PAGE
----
Love's labors are not lost, according to Red Sammy's singer-songwriter Adam Trice, they're just sometimes misdirected, often misinterpreted, and frequently late-blooming.
This latest installment from the perpetually evolving –almost by performance–self-styled 'graveyard country' band, is a collection of perspectives on the fatal condition that entraps us all: Love.
The tastings from this vine, are more subtle, but extremely robust. As with all Red Sammy songs, life that's real pulses through every lyric and chord. A Cheaper Kind of Love Song is a turning point for Trice and the eclectic ensemble of artists he adeptly melds together. The signature edge is still there –it's a lot less jagged though, but much sharper.
“The instrumentation used on this album showcases more of a traditional southern rock sound,” Trice asserts. “The incorporation of heavier drum and bass sounds as well as the lead parts played on a 1931 National resonator gives new texture to the songs.”
Back in Baltimore from the road, the songs reflect upon loves regained, redeemed emotions too often sublime, for passion that aches deep in the soul–and for the city they have never forsaken.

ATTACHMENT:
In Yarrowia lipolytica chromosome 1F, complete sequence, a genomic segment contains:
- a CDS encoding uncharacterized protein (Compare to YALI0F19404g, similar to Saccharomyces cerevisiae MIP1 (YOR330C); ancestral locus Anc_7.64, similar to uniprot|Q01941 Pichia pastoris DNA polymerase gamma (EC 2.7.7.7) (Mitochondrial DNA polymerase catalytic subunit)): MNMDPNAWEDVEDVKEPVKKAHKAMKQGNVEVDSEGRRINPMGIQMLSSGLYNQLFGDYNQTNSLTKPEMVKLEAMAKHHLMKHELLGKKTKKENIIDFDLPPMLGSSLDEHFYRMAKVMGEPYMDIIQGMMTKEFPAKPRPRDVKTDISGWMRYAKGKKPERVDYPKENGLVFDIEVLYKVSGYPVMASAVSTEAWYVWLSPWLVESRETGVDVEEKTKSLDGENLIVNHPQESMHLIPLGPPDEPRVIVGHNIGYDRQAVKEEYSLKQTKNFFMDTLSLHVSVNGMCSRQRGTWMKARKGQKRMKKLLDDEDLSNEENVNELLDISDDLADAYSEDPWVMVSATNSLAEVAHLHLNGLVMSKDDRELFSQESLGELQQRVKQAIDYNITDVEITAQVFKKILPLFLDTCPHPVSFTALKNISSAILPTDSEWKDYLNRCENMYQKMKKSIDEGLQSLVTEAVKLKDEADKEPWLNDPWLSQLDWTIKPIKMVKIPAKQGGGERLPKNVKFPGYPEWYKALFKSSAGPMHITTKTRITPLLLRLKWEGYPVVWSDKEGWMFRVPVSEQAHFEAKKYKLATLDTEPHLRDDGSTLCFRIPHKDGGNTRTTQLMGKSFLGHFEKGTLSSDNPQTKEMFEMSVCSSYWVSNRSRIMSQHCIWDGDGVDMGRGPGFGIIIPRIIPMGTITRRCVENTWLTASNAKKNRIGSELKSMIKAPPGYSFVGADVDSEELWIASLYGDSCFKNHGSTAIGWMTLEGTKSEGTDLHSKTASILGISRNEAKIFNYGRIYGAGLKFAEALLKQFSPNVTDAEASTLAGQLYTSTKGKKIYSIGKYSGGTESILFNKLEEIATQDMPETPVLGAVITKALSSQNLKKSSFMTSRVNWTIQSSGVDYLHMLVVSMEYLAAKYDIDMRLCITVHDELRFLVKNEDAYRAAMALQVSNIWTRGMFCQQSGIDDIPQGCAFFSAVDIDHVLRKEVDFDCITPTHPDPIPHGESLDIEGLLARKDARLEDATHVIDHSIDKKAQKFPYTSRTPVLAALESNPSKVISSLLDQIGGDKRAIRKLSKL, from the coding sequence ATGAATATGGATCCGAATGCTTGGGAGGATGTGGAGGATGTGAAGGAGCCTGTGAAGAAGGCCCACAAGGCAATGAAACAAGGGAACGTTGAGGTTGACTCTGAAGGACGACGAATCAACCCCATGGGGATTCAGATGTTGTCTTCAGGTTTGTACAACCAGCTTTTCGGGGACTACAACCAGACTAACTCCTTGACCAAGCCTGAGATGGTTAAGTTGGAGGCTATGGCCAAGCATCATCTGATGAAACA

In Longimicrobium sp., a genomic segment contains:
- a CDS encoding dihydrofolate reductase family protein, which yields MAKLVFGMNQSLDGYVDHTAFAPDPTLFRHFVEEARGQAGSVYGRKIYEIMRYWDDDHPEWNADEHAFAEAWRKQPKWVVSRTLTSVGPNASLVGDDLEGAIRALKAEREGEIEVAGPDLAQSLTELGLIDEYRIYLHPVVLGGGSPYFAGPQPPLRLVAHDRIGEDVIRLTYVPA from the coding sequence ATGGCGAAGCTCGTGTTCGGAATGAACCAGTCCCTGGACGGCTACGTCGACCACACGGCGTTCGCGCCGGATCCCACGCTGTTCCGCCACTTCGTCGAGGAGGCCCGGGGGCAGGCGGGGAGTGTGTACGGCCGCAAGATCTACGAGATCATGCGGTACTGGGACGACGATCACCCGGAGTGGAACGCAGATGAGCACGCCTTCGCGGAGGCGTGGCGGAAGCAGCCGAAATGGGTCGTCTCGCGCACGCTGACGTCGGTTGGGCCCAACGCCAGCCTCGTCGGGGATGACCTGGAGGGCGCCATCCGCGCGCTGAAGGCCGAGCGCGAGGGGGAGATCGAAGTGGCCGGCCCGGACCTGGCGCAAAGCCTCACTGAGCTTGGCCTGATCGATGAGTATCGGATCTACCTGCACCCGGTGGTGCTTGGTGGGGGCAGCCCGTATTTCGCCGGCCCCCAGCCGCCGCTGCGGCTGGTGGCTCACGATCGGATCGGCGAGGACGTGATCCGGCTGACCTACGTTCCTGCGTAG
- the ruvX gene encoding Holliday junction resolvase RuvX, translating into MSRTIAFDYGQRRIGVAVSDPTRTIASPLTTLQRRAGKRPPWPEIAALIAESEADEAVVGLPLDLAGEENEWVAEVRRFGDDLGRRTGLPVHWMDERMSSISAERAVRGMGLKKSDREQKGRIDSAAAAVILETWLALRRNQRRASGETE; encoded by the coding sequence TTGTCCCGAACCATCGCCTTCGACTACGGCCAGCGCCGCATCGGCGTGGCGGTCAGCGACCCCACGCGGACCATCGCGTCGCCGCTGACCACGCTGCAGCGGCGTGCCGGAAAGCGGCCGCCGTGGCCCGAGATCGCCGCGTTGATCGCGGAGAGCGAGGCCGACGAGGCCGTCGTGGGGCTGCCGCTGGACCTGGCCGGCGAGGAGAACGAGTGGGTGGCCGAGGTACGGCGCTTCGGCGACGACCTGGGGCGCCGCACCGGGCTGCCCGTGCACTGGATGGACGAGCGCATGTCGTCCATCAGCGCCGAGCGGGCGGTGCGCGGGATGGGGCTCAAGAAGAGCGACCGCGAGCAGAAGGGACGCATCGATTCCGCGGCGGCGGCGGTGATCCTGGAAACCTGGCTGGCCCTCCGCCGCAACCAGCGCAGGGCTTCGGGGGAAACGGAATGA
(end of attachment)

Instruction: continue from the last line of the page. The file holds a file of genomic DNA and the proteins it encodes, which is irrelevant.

All 8 songs from the album in some form or fashion are crafted around the concept of love...whether it be sweet or some twisted version (think Kathy Bates’ character in the film Misery for a song like “Come Back Home”). Other songs like “Camping Trailer” and “Baltimore” are about accepting failure, and returning home for love…where one feels most comfortable.
Other songs like “It Ain't You” and “Rock Star” are more traditional rock songs about love for one's art...in this case music.
About Red Sammy
In 2005, local Baltimore songwriter, Adam Trice, founded the graveyard country band, Red Sammy. The band name, a reference to Flannery O'Connor's short story, "A Good Man is Hard to Find" (1955). Graveyard Country Music is like a Jackson Pollock black pouring, or a Robert Motherwell elegy. It is imbued with Garcia Lorca’s duende: “black sounds are the mystery.” Gritty, stark storytelling mixed with southwestern rock textures.
Having shared the stage with such notable acts as Mike Watt, Mark Kozelek, and Dr. Dog, Red Sammy captures the hope in desperation, the beauty in imperfection with honest songwriting. Life, work, hard work, disappointment, love and loss are all themes entwined in the band's songs.
The Big Takeover described the band's album Dog Hang Low as “finely honed, melancholy roots-rock. Trice’s raspy baritone rides herd on quiet, ambling country rock, creating the perfect dusky atmosphere for the brooding tunes.
“In Trice the band have a major songwriter who bears comparison with Malcolm Holcombe or Nick Cave. Not for the fainthearted perhaps but connoisseurs of the night should acquire forthwith,"
"Don't be afraid to try something new...Red Sammy is brilliant,"
– Ricardo Baca, Denver Post, 2009
Offiical Site: www.redsammy.com